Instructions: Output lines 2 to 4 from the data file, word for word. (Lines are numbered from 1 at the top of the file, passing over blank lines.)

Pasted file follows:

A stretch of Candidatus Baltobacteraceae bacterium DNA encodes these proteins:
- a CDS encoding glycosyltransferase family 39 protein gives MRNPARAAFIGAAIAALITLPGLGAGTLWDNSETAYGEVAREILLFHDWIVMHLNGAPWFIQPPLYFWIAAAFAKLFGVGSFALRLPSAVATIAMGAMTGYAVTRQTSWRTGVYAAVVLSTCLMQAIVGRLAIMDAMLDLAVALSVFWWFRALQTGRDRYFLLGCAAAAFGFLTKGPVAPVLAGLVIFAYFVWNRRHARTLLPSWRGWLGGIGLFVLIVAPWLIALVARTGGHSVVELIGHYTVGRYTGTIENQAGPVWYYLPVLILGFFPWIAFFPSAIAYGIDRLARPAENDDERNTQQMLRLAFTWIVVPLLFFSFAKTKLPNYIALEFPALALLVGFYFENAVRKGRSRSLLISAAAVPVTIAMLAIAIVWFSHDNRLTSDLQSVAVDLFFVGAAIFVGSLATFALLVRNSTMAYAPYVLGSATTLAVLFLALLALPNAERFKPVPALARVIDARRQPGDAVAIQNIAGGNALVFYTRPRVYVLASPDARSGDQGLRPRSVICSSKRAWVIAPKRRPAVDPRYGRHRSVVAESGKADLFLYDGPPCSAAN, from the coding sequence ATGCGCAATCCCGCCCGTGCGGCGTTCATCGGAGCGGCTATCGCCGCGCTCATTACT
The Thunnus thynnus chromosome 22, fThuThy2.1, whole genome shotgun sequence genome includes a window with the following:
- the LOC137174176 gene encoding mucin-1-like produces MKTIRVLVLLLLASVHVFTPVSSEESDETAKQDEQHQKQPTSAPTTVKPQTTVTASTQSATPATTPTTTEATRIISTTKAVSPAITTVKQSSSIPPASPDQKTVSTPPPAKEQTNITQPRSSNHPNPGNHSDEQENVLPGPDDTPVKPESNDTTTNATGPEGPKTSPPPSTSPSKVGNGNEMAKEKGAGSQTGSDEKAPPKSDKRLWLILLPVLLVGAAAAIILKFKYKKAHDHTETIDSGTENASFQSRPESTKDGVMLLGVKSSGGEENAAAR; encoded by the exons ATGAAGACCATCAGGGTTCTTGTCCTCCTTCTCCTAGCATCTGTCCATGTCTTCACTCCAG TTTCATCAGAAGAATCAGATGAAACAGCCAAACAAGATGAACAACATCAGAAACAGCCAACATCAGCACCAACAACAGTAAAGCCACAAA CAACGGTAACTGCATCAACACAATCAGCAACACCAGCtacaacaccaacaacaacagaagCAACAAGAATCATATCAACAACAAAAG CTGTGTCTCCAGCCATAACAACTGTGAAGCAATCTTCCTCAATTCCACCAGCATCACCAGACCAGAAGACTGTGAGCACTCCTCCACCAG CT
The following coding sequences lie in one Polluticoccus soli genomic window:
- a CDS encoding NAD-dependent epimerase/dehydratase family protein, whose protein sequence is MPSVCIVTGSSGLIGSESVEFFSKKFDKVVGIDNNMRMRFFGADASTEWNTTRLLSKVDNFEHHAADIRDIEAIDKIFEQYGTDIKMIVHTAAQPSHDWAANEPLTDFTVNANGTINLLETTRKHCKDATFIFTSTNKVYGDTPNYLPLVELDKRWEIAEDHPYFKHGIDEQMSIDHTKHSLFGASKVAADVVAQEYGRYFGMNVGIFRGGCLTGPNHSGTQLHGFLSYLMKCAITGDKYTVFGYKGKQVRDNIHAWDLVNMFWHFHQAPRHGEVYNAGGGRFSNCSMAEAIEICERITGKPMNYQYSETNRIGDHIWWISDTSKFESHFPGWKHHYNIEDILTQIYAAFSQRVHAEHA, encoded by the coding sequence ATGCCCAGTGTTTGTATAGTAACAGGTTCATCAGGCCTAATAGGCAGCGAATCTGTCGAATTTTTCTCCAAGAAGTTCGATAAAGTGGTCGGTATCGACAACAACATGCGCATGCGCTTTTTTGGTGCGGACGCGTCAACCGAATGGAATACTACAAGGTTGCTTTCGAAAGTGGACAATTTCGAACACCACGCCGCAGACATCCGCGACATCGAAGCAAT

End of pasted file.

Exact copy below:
- a CDS encoding glycosyltransferase family 39 protein gives MRNPARAAFIGAAIAALITLPGLGAGTLWDNSETAYGEVAREILLFHDWIVMHLNGAPWFIQPPLYFWIAAAFAKLFGVGSFALRLPSAVATIAMGAMTGYAVTRQTSWRTGVYAAVVLSTCLMQAIVGRLAIMDAMLDLAVALSVFWWFRALQTGRDRYFLLGCAAAAFGFLTKGPVAPVLAGLVIFAYFVWNRRHARTLLPSWRGWLGGIGLFVLIVAPWLIALVARTGGHSVVELIGHYTVGRYTGTIENQAGPVWYYLPVLILGFFPWIAFFPSAIAYGIDRLARPAENDDERNTQQMLRLAFTWIVVPLLFFSFAKTKLPNYIALEFPALALLVGFYFENAVRKGRSRSLLISAAAVPVTIAMLAIAIVWFSHDNRLTSDLQSVAVDLFFVGAAIFVGSLATFALLVRNSTMAYAPYVLGSATTLAVLFLALLALPNAERFKPVPALARVIDARRQPGDAVAIQNIAGGNALVFYTRPRVYVLASPDARSGDQGLRPRSVICSSKRAWVIAPKRRPAVDPRYGRHRSVVAESGKADLFLYDGPPCSAAN, from the coding sequence ATGCGCAATCCCGCCCGTGCGGCGTTCATCGGAGCGGCTATCGCCGCGCTCATTACT
The Thunnus thynnus chromosome 22, fThuThy2.1, whole genome shotgun sequence genome includes a window with the following:
- the LOC137174176 gene encoding mucin-1-like produces MKTIRVLVLLLLASVHVFTPVSSEESDETAKQDEQHQKQPTSAPTTVKPQTTVTASTQSATPATTPTTTEATRIISTTKAVSPAITTVKQSSSIPPASPDQKTVSTPPPAKEQTNITQPRSSNHPNPGNHSDEQENVLPGPDDTPVKPESNDTTTNATGPEGPKTSPPPSTSPSKVGNGNEMAKEKGAGSQTGSDEKAPPKSDKRLWLILLPVLLVGAAAAIILKFKYKKAHDHTETIDSGTENASFQSRPESTKDGVMLLGVKSSGGEENAAAR; encoded by the exons ATGAAGACCATCAGGGTTCTTGTCCTCCTTCTCCTAGCATCTGTCCATGTCTTCACTCCAG TTTCATCAGAAGAATCAGATGAAACAGCCAAACAAGATGAACAACATCAGAAACAGCCAACATCAGCACCAACAACAGTAAAGCCACAAA CAACGGTAACTGCATCAACACAATCAGCAACACCAGCtacaacaccaacaacaacagaagCAACAAGAATCATATCAACAACAAAAG CTGTGTCTCCAGCCATAACAACTGTGAAGCAATCTTCCTCAATTCCACCAGCATCACCAGACCAGAAGACTGTGAGCACTCCTCCACCAG CT